Remembrance For Patrick Hickey
I first met Patrick when we were both students at UCLA in the mid 1970’s. At the time I was employed at the Film School as a graduate assistant, teaching a class in beginning filmmaking techniques called “Project One” in which undergrads learned how to make a film project utilizing Super 8 cameras and editing equipment while at the same time working on one of my own Earth-shattering “masterpieces” which would usually keep me occupied into the wee hours of the morning.
A year or so earlier after having been accepted into the UCLA Film School as a graduate student, I had subsequently migrated down from Seattle where I’d parlayed some of my VA benefits into a BA degree in Communications and had worked on the Campus radio station broadcasting the news and co-hosting a Friday night jazz show.
So…early one sunny morning, I stumbled out of my editing room and staggered down to the Gypsy Wagon, a converted trailer next to the Library in North Campus where one could grab a coffee and a pastry or a sandwich and bask in the morning Sun at one of the tables strewn haphazardly about the surrounding square. There, seated on a bench was this wire-haired, fuzzy-bearded character right out of Lewis Carroll, eyeing me with bemused look on his face. I must have looked a sight, because he quipped: “Rough night?” When I grunted a response, his face broke out in an ear-to-ear Cheshire Cat grin followed by a deep belly laugh; what I (and others) would soon come to recognize as signature Patrick. “Here. You look like you could use this”, he said as he handed me a Joint.
What followed were several years of hanging out, sharing stories (or as he called them “Lies”); listening to music (he was the first “geek” I ever met – very much into the latest stereo and video tech, having built his own TV from a Heath Kit – which was unfortunately lost in a fire at my Topanga Canyon flat after he had trusted it to me for safekeeping – something he never let me forget BTW); hanging out in Manhattan Beach on Sundays, scarfing burritos and cheering on the Cowboys; or calling one another at night with solutions to the word game “Boggle”.
American Rabbit by Stewart Moskowitz
Once I even conned Patrick into helping develop a script for an animation series based upon the whimsical creations of graphic artist, Stewart Moskowitz whose manager at the time lived next door to me when I was in Topanga Canyon. Moskowitz’ characters were stylized versions of birds, fish, ducks, and cows — embellished with human-like expressions, an obvious inspiration from those created by the Disney animators. It was a lot of fun spinning ideas off of one another, fueled by some wine and ganja with tracks by Miles Davis and Genesis cooking in the background. Anyway, the project never got past the brain-storming stages, as neither I nor Stewart Moskowitz had the money to move on into production. I think I still have some of the scenarios we conjured up along with a few of Stewart’s posters stuck in a folder somewhere.
After he, Jeanne and the kids moved up to Capitola, Patrick and I kept in touch but didn’t see much of each other until I was transferred to San Francisco to work in the home offices of a book retailer I was then employed with. Then during the holidays or the odd weekend, I was able to drive down and spend some time along the Boardwalk or just lounge with Patrick and the family in their backyard, where he and Jeanne had built some raised beds where they grew flowers and vegetables.
Patrick and JB. Santa Cruz 1988.
On one particular occasion Patrick had been doing battle with an overly intrusive and aggressive gopher who had been tunneling under and into the flower beds then proceeding to suck up carrots and other tubers from below. Patrick knew the only way to stop the pest would be to re-rig the beds with wire mesh “flooring” which meant he’d have to dig everything up and start all over again, and so in frustration, letting his Irish temper get the best of him, he ran into the garage, grabbed a road flare, ignited it and shoved it into one of the gopher holes. “Die you @#!%^&!!”, he roared (or something to that effect). Patrick would have laughed heartily at this story.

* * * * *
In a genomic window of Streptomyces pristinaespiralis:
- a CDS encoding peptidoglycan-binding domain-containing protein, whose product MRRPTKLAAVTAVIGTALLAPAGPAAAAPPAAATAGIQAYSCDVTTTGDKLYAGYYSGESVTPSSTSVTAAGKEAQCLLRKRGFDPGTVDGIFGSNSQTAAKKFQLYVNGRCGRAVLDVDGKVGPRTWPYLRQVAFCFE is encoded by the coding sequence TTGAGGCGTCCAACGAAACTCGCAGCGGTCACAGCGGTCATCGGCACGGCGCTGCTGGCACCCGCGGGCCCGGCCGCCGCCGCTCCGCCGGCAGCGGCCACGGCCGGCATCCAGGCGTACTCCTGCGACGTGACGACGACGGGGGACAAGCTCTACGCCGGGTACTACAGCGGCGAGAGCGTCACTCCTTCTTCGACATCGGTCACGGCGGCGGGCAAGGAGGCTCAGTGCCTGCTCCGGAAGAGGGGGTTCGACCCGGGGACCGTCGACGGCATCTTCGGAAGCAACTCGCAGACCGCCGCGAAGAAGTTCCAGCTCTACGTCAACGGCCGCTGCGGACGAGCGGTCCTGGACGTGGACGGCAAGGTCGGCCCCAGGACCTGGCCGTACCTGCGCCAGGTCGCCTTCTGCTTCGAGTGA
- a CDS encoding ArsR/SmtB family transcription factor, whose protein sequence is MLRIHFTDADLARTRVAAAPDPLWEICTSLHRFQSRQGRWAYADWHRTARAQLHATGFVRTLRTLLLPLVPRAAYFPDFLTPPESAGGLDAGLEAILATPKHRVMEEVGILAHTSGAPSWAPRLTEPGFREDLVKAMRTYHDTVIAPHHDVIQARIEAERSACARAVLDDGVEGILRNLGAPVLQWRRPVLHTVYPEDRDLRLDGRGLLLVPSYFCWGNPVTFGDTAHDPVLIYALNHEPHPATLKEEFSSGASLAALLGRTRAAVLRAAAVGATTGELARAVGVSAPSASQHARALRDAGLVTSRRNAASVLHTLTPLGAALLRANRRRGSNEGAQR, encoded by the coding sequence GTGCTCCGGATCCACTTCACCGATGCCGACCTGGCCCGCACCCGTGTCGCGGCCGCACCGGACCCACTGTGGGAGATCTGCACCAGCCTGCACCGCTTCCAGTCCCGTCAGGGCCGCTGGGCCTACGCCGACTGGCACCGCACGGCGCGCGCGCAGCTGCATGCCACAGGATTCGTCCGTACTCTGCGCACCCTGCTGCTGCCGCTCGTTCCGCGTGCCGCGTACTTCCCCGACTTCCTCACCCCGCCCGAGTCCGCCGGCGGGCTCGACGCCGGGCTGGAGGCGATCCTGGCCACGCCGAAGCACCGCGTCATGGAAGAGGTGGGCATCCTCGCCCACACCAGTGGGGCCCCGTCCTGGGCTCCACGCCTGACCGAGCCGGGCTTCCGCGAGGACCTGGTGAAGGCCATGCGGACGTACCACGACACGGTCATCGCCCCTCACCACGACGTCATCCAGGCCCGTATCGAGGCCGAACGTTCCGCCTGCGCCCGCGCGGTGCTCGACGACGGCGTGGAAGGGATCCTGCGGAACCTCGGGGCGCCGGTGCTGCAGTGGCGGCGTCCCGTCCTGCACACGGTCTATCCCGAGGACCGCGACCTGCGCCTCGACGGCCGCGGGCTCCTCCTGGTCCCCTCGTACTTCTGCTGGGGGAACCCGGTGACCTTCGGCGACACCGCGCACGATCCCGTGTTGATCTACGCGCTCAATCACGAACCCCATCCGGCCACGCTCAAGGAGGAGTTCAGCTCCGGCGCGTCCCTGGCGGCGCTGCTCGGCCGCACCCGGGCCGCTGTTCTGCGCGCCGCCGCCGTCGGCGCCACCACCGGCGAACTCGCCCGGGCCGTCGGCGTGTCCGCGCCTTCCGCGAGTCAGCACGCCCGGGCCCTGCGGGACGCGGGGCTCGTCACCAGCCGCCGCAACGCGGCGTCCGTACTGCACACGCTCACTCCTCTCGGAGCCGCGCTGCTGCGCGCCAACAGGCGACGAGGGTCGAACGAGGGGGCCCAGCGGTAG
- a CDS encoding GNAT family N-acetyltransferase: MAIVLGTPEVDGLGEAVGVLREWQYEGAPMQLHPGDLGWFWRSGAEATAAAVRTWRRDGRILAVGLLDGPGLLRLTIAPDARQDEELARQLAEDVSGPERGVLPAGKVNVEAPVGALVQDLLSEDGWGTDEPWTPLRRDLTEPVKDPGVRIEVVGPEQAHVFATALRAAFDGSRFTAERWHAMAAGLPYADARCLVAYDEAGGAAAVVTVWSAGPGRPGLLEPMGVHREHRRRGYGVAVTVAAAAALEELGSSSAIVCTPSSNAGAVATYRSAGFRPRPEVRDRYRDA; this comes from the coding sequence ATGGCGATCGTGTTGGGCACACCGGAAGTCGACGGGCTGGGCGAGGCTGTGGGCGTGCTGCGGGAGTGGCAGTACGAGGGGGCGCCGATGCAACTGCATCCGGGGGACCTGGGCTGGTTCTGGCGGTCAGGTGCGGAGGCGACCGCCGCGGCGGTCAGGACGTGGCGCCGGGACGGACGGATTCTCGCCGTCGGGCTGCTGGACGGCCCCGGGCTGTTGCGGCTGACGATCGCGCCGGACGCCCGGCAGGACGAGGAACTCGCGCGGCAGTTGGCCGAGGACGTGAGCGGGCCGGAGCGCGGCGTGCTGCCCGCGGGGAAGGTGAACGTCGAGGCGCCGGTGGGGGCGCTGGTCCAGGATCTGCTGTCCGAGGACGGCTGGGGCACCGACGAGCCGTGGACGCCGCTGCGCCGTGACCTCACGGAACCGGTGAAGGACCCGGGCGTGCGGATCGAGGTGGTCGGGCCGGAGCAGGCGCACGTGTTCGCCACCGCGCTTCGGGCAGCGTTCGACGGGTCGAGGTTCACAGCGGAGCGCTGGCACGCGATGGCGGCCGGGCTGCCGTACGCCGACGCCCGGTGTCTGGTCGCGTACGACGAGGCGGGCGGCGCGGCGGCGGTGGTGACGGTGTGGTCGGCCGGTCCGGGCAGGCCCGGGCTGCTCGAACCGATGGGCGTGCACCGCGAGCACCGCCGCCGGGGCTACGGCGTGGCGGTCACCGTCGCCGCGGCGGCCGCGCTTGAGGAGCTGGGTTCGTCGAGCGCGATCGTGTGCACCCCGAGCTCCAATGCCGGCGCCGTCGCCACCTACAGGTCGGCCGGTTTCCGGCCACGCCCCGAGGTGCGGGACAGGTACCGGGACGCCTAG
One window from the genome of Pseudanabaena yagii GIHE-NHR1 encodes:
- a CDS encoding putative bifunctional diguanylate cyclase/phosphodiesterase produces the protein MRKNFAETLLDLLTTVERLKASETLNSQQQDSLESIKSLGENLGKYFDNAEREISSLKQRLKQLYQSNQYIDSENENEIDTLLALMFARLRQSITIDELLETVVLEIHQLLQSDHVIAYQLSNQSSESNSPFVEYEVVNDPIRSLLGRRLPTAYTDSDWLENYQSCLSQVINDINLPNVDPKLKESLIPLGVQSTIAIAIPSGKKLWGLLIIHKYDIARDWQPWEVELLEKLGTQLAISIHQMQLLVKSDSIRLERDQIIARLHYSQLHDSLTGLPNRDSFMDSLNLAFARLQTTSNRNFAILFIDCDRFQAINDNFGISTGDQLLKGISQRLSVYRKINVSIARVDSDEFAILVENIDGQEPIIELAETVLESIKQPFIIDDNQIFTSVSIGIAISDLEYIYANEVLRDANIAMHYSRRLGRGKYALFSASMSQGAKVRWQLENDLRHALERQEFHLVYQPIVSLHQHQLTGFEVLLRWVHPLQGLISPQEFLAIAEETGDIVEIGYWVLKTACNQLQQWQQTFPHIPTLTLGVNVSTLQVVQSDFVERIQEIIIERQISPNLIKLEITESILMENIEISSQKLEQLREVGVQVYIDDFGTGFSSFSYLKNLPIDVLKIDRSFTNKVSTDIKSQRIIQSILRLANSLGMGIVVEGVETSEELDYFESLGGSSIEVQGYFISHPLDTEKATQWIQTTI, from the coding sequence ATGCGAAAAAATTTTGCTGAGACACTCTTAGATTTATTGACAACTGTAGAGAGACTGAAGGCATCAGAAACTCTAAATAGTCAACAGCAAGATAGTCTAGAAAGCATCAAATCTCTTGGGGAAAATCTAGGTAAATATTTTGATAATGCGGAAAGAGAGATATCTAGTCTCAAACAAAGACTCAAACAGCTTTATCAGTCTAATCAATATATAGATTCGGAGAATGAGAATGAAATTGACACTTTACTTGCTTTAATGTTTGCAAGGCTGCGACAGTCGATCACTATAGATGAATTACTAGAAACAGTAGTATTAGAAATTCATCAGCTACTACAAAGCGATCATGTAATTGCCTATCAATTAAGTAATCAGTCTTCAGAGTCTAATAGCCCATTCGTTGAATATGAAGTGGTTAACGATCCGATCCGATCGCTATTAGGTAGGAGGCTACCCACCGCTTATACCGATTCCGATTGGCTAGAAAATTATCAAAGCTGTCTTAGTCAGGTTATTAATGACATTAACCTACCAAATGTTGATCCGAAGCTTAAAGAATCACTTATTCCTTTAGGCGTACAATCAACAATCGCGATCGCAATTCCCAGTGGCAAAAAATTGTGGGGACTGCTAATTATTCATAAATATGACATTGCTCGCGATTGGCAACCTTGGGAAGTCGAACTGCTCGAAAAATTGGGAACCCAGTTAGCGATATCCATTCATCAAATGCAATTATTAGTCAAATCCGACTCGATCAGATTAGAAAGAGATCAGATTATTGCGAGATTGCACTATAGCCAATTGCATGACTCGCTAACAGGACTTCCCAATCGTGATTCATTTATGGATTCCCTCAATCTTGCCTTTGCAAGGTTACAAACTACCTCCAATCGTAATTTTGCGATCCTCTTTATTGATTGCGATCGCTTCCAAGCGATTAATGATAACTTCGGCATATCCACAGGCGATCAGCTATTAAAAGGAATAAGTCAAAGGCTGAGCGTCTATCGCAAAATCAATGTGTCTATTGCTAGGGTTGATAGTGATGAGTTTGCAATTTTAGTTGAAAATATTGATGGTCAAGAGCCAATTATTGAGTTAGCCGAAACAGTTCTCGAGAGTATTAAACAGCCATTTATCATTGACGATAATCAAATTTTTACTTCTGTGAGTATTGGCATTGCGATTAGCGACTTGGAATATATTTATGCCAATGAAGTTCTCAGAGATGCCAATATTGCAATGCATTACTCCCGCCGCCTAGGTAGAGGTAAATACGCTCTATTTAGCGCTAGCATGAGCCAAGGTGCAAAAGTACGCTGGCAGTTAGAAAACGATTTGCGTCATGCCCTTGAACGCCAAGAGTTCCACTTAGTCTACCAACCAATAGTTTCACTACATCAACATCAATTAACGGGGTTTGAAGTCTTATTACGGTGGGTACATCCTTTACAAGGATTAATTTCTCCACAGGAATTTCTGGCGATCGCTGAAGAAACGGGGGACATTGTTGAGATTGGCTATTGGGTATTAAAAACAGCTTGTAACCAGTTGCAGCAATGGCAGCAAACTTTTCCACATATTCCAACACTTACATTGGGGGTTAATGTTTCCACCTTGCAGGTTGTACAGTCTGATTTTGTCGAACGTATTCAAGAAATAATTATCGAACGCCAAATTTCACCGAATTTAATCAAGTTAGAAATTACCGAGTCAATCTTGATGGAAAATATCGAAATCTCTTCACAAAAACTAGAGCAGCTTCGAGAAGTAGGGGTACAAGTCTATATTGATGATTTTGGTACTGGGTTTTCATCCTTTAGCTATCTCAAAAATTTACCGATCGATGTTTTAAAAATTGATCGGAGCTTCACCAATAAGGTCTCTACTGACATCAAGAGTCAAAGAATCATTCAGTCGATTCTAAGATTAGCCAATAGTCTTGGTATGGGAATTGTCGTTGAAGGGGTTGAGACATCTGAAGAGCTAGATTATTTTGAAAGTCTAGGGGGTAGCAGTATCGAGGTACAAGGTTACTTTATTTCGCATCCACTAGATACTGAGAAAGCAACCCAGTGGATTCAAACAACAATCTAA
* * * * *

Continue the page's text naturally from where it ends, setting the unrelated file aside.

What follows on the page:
Some time after, the Hickeys moved into a gigantic house on a cul-de-sac in Santa Cruz. Patrick was always an early-adaptor for new tech. He seemed to always have the latest gizmo or gadget. He was the first (and only) person I knew who had an Apple Cube. He even had a Next computer. He was the first to have a flat screen TV. And audio? He always had the latest and greatest. Patrick was the first person I knew who had his own internet server. He was the first to have a GMail account and “invite” me to create my own. And on this Mansard-style flat-roofed Santa Cruz abode, he was the first in the area to install solar panels.
Patrick was also an early proponent of digital photography and videography. His website idyll.com features numerous galleries of amazing photos and video projects shot locally and from travels around the world which in turn became an inspiration for me to to do the same and move from film to digital and create my own websites.
In October of last year Jeanne, Patrick and I had a quiet, lovely dinner at Comal, down the street from where they lived in Berkeley where I had the best flan I’ve tasted since my Puerto Rico days, after which we visited for a while in their apartment where I was invited to sit in Patrick’s favorite chair, an Eames lounge. It would be the last time I would see him.
Subsequently we exchanged several emails and made tentative plans to meet up for dinner again in The City. Then in January came the shocker. The email was a goodbye of sorts. So direct. So abrupt. So final. I will miss him more than I have words to describe.
Requiescat in pace, Patrick.
Background photo by Patrick Hickey.
Photos by Jeanne Hickey.
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